Originally Posted by anhalo
lol, the homophobephobe thing was a joke... (And I was up late, I apologise).
What I mean is that there are two sides to every argument, and people are equally entitled to have views against something than to have views for it.
If Orson had of been advocating homosexuality, people would accuse others of discriminating if that was their reason to boycott him. So why should such behavior be acceptable the other way around.
Also, with God based arguements aside, in my opinion there are some negative externalities around homosexuality which are often overlooked.
One of my main concerns is the way some in the movement have started encouraging homosexuals to segregate themselves off from the rest of society. I also have concerns about the cultural aspects/impacts it can have on what in the west is a very family centred culture. Family keeps our societies alive and operable, and unfortunately it can not be built in the same way with homosexual activity.
There are also issues related to people's own health as well, psychologically. A study found that practicing homosexual behaviour increased people's chance of being suicidal (and not due to intolerance, as the levels were replicated in highly pro-homosexual areas as well, with no difference) (I will have to try and dig up the link for that, unless someone else knows of it).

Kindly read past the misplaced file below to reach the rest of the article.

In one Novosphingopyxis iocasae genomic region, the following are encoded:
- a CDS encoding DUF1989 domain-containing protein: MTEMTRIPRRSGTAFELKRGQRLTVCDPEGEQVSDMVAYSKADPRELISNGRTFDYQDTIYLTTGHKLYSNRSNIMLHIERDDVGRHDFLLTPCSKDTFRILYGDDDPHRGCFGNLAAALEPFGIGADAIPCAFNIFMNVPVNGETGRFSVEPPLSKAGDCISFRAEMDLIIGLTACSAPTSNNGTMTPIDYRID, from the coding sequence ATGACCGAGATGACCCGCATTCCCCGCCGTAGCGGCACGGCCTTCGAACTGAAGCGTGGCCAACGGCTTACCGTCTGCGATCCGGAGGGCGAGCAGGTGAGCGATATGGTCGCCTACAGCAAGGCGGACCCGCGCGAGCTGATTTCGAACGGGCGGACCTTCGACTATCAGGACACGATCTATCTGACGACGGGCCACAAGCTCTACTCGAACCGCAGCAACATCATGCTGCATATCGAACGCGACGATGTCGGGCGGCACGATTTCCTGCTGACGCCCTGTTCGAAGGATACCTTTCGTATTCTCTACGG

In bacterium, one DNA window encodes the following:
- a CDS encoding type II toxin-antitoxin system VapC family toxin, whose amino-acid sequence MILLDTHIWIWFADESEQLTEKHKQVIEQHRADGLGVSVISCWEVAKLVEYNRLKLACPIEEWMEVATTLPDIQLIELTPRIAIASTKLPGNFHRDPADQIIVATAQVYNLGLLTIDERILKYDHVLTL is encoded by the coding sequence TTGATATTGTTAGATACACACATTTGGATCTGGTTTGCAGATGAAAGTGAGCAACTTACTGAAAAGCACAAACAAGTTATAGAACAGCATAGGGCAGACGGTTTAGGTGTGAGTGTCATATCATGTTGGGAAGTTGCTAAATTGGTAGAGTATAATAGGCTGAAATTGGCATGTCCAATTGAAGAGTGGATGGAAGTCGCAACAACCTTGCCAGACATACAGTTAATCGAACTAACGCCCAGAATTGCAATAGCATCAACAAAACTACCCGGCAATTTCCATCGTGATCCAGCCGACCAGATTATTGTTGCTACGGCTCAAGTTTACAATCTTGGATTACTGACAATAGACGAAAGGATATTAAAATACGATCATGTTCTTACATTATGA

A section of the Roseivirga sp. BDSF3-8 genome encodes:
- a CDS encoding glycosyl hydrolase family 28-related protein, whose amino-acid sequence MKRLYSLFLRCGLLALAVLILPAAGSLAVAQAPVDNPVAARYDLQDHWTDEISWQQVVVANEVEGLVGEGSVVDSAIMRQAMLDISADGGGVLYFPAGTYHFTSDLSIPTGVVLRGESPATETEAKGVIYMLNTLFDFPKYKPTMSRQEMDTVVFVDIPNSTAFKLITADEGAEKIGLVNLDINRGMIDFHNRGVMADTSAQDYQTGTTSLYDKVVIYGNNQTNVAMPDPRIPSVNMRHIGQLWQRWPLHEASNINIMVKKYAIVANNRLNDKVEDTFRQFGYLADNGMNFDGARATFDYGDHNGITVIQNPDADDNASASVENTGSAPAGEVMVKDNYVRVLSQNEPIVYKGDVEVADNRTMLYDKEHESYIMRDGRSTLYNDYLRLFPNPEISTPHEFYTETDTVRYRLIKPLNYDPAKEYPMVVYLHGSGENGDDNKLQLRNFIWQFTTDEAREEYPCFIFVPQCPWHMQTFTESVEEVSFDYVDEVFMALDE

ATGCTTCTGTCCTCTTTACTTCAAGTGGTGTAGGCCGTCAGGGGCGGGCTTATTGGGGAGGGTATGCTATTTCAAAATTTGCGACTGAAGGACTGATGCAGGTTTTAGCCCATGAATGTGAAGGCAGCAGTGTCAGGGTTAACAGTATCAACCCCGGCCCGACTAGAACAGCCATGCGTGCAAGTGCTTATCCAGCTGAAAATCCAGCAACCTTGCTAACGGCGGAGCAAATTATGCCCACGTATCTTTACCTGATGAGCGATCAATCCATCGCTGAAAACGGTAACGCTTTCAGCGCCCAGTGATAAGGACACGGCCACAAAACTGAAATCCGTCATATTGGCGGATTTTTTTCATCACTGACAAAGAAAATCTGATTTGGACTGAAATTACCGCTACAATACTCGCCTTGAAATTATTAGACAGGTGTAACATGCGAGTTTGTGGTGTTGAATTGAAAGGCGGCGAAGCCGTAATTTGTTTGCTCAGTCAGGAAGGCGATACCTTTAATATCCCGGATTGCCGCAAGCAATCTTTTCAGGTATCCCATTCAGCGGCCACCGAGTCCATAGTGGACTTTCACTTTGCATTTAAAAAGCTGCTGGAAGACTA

Note that I have nothing wrong with homosexuals. I even have friends that are homosexual. I primarily worry about the possible side effects it can have, and worry when people try to kill such conversation as bigoted (keeping in mind my last post was tongue in cheek).
It's interesting how quickly you jump from stating that homosexuals are prone to suicide, and then state that some study indicates it's emphatically not because of intolerance because of some supposed "pro-homosexual" area. (What area is that? I know of some places where there is less intolerance, but I don't believe I've heard of a culture or state that encourages it. I find all those rapid fire conclusions you're making a bit suspect.)
Anyway I think that people tend to get very silly very fast when people talk about these arguments. If I say that someone is a lousy author that's an opinion. If I say that I think Card is a despicable homophobe based on what he wrote, that's my opinion. I didn't say he didn't have a right to post it... and if he exercises his write to state his opinion, he should be prepared for me to state mine.
If I tried to prevent him from speaking that would be wrong. But nobody has the write to tell me I can't call him a racist. And I decide whether or not I buy a book for all kinds of reasons. And sometimes, I decide not to buy someone's books because I dislike bigots. Sometimes I buy them anyway because the subject interests me.
I don't think that thinking about someone's worldview when you read hteir book is a bad idea at all. Propaganda finds its way into all sorts of strange places, and if an author has sounded off in the past about how much he hates some specific group, that's something to consider when you read their work, because people advance all sorts of ideas through literature.